Many years ago I gave a talk at the Main Line Art Center. Most of the audience were, of course, artists.
I started my conversation with this question: “How many of you believe that it is possible to make money doing your art?”
Three hands out of seventy were raised.
The question was a bit of a setup although I never expected the number of raised hands to be quite so low.
I then asked them, if that was really true, because if it was, then there wouldn’t be any evidence of artists who were financially successful.
I invited them to suspend their assumptions for a few moments and open themselves up to the possibility of other things that might be clouding their assessment.
We talked about the prevalence of the belief in “the starving artist”, the many comments made by well-meaning family members about finding something that paid the bills (not art) and the huge number of messages throughout childhood into adulthood that tell us artists can’t be good with money, can’t make money, etc. etc.
I’m using this as an example – I don’t mean that it isn’t hard being a successful artist. It is. And it’s hard sticking with anything that requires a belief in ourselves and our chosen path.
Morgan Harper Nichols, the artist, poet, songwriter said in an interview recently: “It’s so important that we are affirmed when we are young.” She credits her preacher father, who after seeing a painting she made after hearing one of his sermons, told her she was gifted and had to pay attention and use that gift.
And yet, so many of us deny our talent, think we will be judged harshly by expressing it and so we never take the chance. We never stop to realize that this is the very thing that sets our hearts free, gives us the confidence to be who we really are, gives us the ability to not only affirm ourselves but help others to do the same.
Scarcity creeps into our minds telling us all kinds of untrue messages that given reign, spiral downwards into negativity. If we allow it to remain long enough, we give up and in doing so, reject the opportunities that will come after to be more easily turned away.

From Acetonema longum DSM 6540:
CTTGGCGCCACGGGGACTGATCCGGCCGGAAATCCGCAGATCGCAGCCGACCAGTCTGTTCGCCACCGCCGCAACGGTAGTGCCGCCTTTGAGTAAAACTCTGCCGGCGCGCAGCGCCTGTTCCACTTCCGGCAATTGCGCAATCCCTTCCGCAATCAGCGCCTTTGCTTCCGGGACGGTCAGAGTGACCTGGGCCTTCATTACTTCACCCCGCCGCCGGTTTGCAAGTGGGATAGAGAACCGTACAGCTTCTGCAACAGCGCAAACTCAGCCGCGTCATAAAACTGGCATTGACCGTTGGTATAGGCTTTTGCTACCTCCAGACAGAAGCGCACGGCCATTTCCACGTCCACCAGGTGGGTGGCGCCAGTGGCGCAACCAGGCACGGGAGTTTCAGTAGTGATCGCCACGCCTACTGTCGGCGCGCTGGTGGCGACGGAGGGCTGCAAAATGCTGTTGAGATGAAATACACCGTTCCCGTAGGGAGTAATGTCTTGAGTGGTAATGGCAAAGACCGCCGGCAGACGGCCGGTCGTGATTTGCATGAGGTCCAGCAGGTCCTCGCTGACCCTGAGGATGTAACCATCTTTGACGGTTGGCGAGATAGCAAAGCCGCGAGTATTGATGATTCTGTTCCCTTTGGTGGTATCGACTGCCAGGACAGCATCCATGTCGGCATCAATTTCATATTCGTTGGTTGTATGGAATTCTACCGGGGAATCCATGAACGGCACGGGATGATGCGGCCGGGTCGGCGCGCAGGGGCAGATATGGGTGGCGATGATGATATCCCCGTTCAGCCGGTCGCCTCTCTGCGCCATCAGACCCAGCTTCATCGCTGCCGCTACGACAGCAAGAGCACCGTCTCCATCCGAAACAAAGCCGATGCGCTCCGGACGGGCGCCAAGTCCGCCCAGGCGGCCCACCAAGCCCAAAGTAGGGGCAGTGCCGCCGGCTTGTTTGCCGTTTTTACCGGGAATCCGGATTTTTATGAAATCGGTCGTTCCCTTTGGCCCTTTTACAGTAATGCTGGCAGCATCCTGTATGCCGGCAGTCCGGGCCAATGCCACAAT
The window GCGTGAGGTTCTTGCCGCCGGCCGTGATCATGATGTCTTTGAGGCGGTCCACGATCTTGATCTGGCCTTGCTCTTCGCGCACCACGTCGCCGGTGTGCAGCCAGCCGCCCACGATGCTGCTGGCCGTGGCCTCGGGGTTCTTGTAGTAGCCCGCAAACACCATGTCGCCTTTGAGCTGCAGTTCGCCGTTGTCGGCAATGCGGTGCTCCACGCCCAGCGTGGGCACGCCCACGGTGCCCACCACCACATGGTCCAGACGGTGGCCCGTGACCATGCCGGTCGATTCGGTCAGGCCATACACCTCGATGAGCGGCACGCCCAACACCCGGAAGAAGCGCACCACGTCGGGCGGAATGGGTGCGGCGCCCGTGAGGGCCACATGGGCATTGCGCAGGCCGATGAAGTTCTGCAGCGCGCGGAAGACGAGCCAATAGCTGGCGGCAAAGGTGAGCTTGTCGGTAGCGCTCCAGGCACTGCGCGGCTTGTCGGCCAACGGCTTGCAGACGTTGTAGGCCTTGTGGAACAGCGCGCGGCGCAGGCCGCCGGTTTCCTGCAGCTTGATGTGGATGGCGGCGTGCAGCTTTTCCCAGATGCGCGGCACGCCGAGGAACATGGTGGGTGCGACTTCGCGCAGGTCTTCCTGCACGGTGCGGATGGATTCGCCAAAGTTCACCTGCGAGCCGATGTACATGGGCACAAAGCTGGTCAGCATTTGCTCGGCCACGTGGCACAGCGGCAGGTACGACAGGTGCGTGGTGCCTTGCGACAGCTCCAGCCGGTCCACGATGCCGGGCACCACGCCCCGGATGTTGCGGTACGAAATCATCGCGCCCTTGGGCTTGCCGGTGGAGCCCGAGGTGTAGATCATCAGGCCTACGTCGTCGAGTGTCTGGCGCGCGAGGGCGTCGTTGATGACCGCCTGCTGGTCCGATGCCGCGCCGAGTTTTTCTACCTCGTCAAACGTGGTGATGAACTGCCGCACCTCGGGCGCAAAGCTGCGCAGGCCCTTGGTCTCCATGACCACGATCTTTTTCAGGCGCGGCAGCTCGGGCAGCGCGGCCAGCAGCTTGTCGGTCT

It doesn’t matter who you are.- we all get into these spots. It matters that you can notice what is good, what is right, what is positive. It matters that you care for yourself in these moments treating yourself as you would a loved child who needed your attention. This is the beginning of encouraging yourself.
When scarcity strikes, as it will, you can be ready to challenge it so that it must fade into the background by remembering what you stand for, how far you have come, the gifts you share with yourself and the world, and the value you bring.
If you can’t find these things on demand, make a list to keep within reach on those days when you need reminders. When friends aren’t around or it’s 3 am and you can’t call anyone, you will find it useful to develop your own encouragement skills.
It’s one of the most important skills you can develop because only then can you challenge the lies that abound and attempt to take you off course.
Take a stand for yourself. Take a stand that you will no more put up with the mischief your mind can make. Take a stand for believing that you can be exactly who you were designed to be and live into that.
Christine C Sponsler says
I enjoyed the encouragement from your post. Thank you for a beautiful and inspiring post. Blessings and honor, Christine C Sponsler
Christine C Sponsler says
I am making my livable plan to ignore my mind and hear His mind. Blessings and honor, Christine C Sponsler of Sponsler Ink